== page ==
IN LATE THIRTEENTH century Europe there emerged a spiritual teacher whose ideas and practice closely resemble those of the nondual teachings. His name was Eckhart von Hochheim, and he was born in Thuringia around 1260. When aged about fifteen, Eckhart joined the religious order of the Dominicans. He studied at Cologne and later Paris, a great centre of Christian learning, where he taught and gained distinction as a scholar and preacher. He qualified as a ‘Master’ of Theology, and hence became known as Meister Eckhart. He also came to be appointed as an administrator, in charge of the Dominican establishments in northern Germany, Holland and Bohemia, and spent a good deal of time travelling through these areas. He lived a long and busy life, leaving this world some time between February 1327 and April 1328. His last years were overshadowed by his need to defend his views before the Inquisition.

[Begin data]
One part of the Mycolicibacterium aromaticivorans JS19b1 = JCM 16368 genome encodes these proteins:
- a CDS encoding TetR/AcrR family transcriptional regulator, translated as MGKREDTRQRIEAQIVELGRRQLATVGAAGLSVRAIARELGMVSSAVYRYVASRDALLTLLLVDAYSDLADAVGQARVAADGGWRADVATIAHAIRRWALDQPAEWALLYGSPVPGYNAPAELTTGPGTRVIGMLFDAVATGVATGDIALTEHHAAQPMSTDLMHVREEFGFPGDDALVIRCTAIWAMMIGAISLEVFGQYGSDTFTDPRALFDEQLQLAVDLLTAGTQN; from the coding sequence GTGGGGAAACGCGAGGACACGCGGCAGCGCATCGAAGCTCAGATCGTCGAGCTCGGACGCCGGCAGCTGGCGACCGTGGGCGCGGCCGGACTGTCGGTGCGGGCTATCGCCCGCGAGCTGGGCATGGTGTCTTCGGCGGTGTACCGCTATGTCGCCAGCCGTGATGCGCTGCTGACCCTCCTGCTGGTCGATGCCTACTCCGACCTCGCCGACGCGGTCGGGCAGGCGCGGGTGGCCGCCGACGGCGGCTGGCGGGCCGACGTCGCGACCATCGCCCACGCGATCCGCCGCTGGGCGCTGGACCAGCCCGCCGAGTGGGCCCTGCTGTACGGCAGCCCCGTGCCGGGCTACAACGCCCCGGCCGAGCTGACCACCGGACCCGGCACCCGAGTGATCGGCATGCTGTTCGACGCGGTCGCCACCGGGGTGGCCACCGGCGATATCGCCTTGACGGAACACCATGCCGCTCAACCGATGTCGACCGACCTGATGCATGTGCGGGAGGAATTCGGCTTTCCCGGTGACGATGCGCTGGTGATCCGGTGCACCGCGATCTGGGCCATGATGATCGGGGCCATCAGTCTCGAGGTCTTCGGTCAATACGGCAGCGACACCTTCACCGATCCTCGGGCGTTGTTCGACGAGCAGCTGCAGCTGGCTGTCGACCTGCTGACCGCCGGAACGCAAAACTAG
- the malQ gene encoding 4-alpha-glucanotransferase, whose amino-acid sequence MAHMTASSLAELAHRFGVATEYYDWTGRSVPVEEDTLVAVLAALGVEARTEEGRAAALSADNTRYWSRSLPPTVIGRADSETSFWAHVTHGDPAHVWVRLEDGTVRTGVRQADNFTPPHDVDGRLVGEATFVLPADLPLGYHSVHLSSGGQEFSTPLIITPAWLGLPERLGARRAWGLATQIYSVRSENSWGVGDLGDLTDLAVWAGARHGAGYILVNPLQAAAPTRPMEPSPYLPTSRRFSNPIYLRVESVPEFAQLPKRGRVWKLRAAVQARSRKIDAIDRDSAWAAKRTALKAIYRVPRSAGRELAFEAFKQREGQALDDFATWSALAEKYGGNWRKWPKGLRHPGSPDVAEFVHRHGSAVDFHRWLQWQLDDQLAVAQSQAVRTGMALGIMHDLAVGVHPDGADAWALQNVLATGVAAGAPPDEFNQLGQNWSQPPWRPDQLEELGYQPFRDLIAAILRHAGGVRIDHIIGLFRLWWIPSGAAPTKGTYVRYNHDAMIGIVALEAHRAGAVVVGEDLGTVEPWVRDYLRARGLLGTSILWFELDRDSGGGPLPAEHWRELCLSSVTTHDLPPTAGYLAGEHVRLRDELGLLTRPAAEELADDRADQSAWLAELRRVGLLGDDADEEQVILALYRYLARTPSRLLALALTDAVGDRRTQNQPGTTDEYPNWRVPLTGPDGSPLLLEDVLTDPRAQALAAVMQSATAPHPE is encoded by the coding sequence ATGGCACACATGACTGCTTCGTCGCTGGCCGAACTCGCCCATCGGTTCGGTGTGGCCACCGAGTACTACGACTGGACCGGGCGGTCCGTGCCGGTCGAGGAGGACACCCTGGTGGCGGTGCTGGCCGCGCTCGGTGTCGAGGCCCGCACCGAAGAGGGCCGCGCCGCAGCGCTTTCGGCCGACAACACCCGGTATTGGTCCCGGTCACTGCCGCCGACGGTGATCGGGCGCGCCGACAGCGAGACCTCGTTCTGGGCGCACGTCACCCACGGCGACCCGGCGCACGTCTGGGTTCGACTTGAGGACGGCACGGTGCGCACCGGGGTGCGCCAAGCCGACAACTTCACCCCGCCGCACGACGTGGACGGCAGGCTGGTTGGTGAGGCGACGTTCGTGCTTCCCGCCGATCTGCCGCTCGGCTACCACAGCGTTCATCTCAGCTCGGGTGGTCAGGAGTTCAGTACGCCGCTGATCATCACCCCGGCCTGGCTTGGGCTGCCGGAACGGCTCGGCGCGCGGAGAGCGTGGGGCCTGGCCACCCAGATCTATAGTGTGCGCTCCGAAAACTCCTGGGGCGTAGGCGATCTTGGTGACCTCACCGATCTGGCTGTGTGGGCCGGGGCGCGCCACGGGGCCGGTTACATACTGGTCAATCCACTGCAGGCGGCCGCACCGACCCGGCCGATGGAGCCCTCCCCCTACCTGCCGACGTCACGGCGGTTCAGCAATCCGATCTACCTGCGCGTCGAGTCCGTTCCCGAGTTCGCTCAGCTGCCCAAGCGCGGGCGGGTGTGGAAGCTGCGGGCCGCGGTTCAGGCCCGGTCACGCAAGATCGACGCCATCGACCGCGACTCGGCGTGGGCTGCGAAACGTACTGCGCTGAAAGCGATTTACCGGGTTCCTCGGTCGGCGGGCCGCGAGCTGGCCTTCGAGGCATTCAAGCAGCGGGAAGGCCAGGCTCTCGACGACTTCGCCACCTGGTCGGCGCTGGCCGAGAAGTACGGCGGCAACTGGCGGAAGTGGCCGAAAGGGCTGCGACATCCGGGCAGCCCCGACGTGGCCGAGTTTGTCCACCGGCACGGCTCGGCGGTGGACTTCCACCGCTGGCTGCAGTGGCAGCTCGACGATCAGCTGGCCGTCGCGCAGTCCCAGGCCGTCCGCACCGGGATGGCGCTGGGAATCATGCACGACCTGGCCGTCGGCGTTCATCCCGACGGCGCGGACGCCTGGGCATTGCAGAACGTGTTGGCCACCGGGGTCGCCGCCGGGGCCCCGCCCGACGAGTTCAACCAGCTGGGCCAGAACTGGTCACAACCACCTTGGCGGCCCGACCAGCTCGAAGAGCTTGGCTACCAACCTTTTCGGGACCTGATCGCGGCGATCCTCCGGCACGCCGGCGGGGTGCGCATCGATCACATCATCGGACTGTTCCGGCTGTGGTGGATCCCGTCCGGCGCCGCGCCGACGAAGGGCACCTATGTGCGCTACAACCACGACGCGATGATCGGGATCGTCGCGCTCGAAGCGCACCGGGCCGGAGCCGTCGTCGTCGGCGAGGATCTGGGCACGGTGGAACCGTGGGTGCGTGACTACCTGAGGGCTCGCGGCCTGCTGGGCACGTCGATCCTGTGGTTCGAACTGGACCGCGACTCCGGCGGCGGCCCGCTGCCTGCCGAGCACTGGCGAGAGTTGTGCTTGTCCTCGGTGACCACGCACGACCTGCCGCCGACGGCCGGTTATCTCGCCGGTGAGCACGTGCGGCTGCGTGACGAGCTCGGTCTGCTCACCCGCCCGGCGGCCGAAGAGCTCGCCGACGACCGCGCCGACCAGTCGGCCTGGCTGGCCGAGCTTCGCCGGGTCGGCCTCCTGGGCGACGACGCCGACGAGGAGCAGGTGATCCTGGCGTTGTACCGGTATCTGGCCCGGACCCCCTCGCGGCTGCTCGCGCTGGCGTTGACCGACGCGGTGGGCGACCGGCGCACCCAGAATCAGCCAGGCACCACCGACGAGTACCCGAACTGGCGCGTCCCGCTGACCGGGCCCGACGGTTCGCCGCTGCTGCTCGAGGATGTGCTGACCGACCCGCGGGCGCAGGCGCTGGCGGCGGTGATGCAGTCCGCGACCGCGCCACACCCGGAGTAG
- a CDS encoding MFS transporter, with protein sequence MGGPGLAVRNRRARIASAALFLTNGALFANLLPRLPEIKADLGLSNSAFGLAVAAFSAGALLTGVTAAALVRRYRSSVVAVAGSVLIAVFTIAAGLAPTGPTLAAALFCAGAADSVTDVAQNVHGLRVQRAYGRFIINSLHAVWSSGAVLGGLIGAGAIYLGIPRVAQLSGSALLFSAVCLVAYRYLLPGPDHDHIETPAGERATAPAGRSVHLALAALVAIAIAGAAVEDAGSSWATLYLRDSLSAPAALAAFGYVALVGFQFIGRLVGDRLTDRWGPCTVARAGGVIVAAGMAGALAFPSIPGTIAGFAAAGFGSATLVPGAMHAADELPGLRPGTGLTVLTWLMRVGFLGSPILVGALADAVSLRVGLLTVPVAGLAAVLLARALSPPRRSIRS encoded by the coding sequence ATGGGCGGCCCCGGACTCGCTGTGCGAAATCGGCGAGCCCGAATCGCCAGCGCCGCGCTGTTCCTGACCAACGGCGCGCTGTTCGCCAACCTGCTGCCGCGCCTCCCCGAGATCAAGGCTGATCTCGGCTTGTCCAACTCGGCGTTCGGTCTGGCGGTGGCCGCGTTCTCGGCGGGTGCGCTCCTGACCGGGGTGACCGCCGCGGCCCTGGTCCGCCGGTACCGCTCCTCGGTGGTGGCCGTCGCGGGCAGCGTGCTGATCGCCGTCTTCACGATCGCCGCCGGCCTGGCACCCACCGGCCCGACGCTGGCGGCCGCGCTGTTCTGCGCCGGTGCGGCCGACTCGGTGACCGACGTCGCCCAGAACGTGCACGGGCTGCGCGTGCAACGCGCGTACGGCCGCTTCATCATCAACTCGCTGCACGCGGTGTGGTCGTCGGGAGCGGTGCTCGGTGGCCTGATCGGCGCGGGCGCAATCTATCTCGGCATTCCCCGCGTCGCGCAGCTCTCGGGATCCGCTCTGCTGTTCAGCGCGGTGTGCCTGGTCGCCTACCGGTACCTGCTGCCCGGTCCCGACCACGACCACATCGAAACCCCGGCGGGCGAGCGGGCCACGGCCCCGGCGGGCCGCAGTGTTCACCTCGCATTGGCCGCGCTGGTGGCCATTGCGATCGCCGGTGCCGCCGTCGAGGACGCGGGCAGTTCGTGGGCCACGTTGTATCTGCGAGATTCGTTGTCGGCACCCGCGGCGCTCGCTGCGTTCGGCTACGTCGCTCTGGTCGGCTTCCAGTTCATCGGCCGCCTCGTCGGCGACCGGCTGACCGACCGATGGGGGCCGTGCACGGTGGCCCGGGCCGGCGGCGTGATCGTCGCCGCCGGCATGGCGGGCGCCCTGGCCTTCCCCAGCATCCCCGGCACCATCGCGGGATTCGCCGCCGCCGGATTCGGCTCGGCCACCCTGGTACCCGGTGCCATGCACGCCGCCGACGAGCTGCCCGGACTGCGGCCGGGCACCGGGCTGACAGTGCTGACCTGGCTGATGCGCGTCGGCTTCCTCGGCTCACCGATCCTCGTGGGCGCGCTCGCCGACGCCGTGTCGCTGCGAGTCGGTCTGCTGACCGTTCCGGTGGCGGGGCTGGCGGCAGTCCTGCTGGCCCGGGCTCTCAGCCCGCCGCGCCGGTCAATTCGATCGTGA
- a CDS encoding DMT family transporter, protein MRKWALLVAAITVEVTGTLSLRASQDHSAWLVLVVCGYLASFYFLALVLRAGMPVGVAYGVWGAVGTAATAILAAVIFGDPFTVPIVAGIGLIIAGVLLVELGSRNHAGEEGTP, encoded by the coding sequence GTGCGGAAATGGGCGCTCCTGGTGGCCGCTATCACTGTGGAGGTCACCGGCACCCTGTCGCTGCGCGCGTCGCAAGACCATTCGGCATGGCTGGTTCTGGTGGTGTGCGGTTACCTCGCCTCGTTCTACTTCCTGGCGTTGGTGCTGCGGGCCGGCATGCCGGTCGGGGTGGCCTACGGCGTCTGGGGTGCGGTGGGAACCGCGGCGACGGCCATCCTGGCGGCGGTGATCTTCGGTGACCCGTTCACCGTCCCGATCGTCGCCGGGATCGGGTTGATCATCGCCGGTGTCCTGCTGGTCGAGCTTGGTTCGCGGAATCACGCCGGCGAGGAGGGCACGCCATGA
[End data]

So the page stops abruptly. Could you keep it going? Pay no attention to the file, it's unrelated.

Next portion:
Eckhart’s writings* include some early ‘talks of instruction’, probably given while he was in charge of his ‘home’ convent at Erfurt between 1295 and 1297. As a travelling administrator, he came in contact with the royal court of Bohemia, and wrote a short Book of Divine Comfort for the devout, and recently bereaved, Queen Agnes. As an eminent scholar and debater, he wrote Latin commentaries on some of the books of the Bible. When giving sermons to a learned congregation, he also expressed himself in Latin. He otherwise preached in the ‘Middle High German’ vernacular of the day. About a hundred sermons have survived in this form, probably based on shorthand transcriptions from members of the congregation, or memorised and written up afterwards.
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